Reflections On Sudanese Languages Of War And Peace, Richard A. Lobban 2010 Rhode Island College

Reflections On Sudanese Languages Of War And Peace, Richard A. Lobban

Faculty Publications

This pap er started as a casual reflection and was not especially scholarly in style, mainly following the 2009 Sudan Studies Association conference theme of war and peace.(1) It just sought to explore some linguistic concepts of war and peace in some Sudanese languages for which I had dictionaries at hand. I had no a priori views or hypotheses and was motivated mainly by my curiosity into Sudanese linguistics. As this survey has evolved, patterns emerged about these concepts that nudged me to look more at the context and etymology . The result is incomplete, but hopefully heuristic . A basic ...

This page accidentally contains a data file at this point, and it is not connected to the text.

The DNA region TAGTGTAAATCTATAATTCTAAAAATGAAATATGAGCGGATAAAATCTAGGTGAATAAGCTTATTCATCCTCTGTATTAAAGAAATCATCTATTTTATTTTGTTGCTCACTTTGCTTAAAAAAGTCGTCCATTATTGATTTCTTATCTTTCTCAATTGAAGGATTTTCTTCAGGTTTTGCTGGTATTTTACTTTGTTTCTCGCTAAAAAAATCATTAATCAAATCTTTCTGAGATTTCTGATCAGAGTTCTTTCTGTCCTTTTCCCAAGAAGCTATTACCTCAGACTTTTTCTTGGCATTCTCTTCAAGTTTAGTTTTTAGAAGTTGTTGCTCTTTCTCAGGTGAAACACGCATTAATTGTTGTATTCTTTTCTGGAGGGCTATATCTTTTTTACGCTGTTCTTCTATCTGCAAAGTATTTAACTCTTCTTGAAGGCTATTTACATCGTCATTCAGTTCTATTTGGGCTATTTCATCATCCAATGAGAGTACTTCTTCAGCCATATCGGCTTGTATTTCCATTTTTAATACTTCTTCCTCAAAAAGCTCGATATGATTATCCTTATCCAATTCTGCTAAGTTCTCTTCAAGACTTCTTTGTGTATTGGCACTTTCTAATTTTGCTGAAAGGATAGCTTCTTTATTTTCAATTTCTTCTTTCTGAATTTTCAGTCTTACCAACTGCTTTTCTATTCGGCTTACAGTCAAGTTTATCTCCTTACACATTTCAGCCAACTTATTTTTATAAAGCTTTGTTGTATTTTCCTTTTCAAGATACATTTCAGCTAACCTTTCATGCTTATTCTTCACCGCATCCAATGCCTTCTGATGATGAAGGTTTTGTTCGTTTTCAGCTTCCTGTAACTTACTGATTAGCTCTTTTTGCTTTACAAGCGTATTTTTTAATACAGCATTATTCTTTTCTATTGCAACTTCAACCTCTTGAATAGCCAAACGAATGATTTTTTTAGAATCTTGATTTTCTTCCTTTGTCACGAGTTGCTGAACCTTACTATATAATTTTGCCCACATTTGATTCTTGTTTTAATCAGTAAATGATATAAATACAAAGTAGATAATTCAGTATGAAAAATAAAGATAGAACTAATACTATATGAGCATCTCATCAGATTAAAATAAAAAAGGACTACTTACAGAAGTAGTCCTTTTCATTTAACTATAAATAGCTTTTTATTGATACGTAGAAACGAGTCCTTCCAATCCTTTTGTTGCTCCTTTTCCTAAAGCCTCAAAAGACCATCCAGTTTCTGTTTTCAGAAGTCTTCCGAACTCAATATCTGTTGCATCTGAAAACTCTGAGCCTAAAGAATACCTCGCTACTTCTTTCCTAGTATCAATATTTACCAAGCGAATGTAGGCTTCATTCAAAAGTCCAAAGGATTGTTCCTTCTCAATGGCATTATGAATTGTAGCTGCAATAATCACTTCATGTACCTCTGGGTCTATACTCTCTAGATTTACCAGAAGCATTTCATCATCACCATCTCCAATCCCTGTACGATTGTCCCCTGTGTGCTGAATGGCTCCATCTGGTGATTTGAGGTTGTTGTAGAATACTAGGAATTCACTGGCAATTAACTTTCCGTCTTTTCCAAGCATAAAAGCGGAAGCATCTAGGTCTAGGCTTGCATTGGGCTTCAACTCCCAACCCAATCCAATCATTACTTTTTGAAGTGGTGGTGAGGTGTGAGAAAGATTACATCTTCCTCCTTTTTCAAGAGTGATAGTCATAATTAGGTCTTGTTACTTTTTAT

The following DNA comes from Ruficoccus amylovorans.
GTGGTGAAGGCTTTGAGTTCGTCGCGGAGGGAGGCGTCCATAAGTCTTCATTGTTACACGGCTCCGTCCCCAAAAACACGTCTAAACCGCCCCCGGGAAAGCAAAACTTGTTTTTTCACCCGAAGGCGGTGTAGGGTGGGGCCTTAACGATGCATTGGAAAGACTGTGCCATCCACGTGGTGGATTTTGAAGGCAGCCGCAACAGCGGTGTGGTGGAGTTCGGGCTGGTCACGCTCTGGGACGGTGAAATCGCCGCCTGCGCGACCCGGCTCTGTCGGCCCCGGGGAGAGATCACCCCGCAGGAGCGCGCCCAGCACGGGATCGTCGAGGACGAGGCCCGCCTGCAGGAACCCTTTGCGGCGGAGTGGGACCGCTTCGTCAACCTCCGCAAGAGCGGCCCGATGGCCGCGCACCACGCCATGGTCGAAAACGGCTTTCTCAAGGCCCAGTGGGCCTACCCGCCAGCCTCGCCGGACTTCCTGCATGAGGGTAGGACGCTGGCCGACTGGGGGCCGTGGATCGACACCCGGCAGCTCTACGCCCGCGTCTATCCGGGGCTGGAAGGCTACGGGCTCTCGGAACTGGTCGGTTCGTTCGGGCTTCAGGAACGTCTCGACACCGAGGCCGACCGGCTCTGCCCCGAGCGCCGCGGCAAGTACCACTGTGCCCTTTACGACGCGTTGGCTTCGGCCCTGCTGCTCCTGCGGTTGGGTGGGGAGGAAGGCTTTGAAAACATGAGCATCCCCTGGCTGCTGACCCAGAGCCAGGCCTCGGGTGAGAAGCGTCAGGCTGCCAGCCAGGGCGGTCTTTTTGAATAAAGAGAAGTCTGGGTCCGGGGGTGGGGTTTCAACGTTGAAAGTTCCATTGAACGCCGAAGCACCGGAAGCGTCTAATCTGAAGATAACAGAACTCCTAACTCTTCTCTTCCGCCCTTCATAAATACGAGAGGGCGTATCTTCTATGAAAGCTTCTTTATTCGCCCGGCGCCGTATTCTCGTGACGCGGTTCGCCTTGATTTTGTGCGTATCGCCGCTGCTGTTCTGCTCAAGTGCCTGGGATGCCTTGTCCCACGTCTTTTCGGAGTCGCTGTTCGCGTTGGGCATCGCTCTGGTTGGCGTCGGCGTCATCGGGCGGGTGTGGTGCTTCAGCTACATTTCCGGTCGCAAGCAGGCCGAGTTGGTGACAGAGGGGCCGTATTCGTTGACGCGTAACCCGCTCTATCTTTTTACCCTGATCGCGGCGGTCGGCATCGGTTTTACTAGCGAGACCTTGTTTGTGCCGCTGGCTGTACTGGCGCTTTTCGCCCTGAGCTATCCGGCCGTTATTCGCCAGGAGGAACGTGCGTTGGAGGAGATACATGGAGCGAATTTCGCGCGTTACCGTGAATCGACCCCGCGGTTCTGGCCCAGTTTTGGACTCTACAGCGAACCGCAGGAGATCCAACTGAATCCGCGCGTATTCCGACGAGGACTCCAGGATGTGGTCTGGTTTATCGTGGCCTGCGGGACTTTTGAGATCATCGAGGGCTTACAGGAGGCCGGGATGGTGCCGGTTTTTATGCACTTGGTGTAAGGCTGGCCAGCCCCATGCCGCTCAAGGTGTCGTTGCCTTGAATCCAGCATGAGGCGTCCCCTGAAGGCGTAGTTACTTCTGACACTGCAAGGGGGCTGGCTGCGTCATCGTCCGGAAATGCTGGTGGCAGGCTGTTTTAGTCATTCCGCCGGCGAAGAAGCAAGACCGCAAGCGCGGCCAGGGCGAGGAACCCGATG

A Beer Party And Watermelon: The Archaeology Of Community And Resistance At Ccc Camp Zigzag, Company 928, Zigzag, Oregon, 1933-1942, Janna Beth Tuck 2010 Portland State University

A Beer Party And Watermelon: The Archaeology Of Community And Resistance At Ccc Camp Zigzag, Company 928, Zigzag, Oregon, 1933-1942, Janna Beth Tuck

Dissertations and Theses

In March 1933, the administration of United States President Franklin D. Roosevelt initiated a national relief program aimed at alleviating the disastrous effects ofthe Great Depression. The Civilian Conservation Corp (CCC) began as one of these programs designed to employ young men from all over the country and put them "back to work". The CCC provided these young men with training, a monthly stipend, and basic supplies such as food, clothing, and accommodations. After 1942, CCC camps were closed and many of these sites were abandoned or destroyed, leaving little historical documentation as to the experiences ofthe people involved. This ...